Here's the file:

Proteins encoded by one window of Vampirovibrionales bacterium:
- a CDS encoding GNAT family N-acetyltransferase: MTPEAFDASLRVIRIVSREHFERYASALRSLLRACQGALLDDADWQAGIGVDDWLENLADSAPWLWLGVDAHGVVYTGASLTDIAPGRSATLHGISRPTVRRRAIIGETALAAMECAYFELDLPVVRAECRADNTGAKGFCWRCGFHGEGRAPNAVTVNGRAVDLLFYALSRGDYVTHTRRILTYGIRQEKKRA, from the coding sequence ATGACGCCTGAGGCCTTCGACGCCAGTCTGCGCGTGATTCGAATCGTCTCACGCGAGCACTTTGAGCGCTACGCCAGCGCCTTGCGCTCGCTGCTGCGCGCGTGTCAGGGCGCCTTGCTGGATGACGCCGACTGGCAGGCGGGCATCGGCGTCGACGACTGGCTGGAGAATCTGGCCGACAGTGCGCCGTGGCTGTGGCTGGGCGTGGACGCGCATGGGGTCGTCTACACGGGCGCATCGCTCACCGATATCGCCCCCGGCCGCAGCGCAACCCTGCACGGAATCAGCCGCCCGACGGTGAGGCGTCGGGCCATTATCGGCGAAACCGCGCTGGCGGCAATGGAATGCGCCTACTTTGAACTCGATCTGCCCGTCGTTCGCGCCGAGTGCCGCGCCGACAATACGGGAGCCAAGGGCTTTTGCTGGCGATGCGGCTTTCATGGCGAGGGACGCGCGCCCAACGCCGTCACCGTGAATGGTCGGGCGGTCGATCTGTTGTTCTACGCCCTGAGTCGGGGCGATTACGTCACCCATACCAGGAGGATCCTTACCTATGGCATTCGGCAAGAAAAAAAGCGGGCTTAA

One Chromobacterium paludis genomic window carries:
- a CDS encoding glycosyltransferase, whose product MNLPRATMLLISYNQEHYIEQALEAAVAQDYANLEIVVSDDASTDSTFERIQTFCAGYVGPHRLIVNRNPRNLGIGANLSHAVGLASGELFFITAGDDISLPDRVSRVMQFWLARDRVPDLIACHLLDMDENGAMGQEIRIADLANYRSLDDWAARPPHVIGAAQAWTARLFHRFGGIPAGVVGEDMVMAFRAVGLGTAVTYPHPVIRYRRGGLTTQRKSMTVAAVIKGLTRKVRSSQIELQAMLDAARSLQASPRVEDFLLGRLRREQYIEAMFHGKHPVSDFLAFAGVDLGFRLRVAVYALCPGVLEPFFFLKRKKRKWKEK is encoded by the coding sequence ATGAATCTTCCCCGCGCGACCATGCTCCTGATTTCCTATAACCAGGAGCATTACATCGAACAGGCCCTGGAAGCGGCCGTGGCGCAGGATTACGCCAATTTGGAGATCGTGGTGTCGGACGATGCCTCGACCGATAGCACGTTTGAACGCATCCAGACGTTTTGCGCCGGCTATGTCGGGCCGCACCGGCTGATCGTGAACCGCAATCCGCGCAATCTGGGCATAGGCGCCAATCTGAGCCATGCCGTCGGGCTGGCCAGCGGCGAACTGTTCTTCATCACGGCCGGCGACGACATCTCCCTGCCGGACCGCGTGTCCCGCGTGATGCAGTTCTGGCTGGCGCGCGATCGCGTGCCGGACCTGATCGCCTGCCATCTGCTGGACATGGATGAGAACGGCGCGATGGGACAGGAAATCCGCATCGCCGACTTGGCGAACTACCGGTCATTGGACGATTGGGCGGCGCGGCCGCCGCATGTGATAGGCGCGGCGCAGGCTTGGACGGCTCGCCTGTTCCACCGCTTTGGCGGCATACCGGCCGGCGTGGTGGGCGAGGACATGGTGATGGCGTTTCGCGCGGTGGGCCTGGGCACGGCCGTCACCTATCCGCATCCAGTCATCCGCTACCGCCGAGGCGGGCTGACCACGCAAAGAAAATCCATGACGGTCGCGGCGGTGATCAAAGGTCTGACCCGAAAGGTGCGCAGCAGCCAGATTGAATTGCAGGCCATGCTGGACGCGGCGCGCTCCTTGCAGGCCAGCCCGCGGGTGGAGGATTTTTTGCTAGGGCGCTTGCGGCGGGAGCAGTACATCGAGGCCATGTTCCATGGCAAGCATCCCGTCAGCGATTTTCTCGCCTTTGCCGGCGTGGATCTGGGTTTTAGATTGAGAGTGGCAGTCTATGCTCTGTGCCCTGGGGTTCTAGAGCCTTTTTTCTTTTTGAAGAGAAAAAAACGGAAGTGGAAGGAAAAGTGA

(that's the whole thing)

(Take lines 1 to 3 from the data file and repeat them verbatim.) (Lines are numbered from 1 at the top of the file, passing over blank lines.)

Proteins encoded by one window of Vampirovibrionales bacterium:
- a CDS encoding GNAT family N-acetyltransferase: MTPEAFDASLRVIRIVSREHFERYASALRSLLRACQGALLDDADWQAGIGVDDWLENLADSAPWLWLGVDAHGVVYTGASLTDIAPGRSATLHGISRPTVRRRAIIGETALAAMECAYFELDLPVVRAECRADNTGAKGFCWRCGFHGEGRAPNAVTVNGRAVDLLFYALSRGDYVTHTRRILTYGIRQEKKRA, from the coding sequence ATGACGCCTGAGGCCTTCGACGCCAGTCTGCGCGTGATTCGAATCGTCTCACGCGAGCACTTTGAGCGCTACGCCAGCGCCTTGCGCTCGCTGCTGCGCGCGTGTCAGGGCGCCTTGCTGGATGACGCCGACTGGCAGGCGGGCATCGGCGTCGACGACTGGCTGGAGAATCTGGCCGACAGTGCGCCGTGGCTGTGGCTGGGCGTGGACGCGCATGGGGTCGTCTACACGGGCGCATCGCTCACCGATATCGCCCCCGGCCGCAGCGCAACCCTGCACGGAATCAGCCGCCCGACGGTGAGGCGTCGGGCCATTATCGGCGAAACCGCGCTGGCGGCAATGGAATGCGCCTACTTTGAACTCGATCTGCCCGTCGTTCGCGCCGAGTGCCGCGCCGACAATACGGGAGCCAAGGGCTTTTGCTGGCGATGCGGCTTTCATGGCGAGGGACGCGCGCCCAACGCCGTCACCGTGAATGGTCGGGCGGTCGATCTGTTGTTCTACGCCCTGAGTCGGGGCGATTACGTCACCCATACCAGGAGGATCCTTACCTATGGCATTCGGCAAGAAAAAAAGCGGGCTTAA

One Chromobacterium paludis genomic window carries: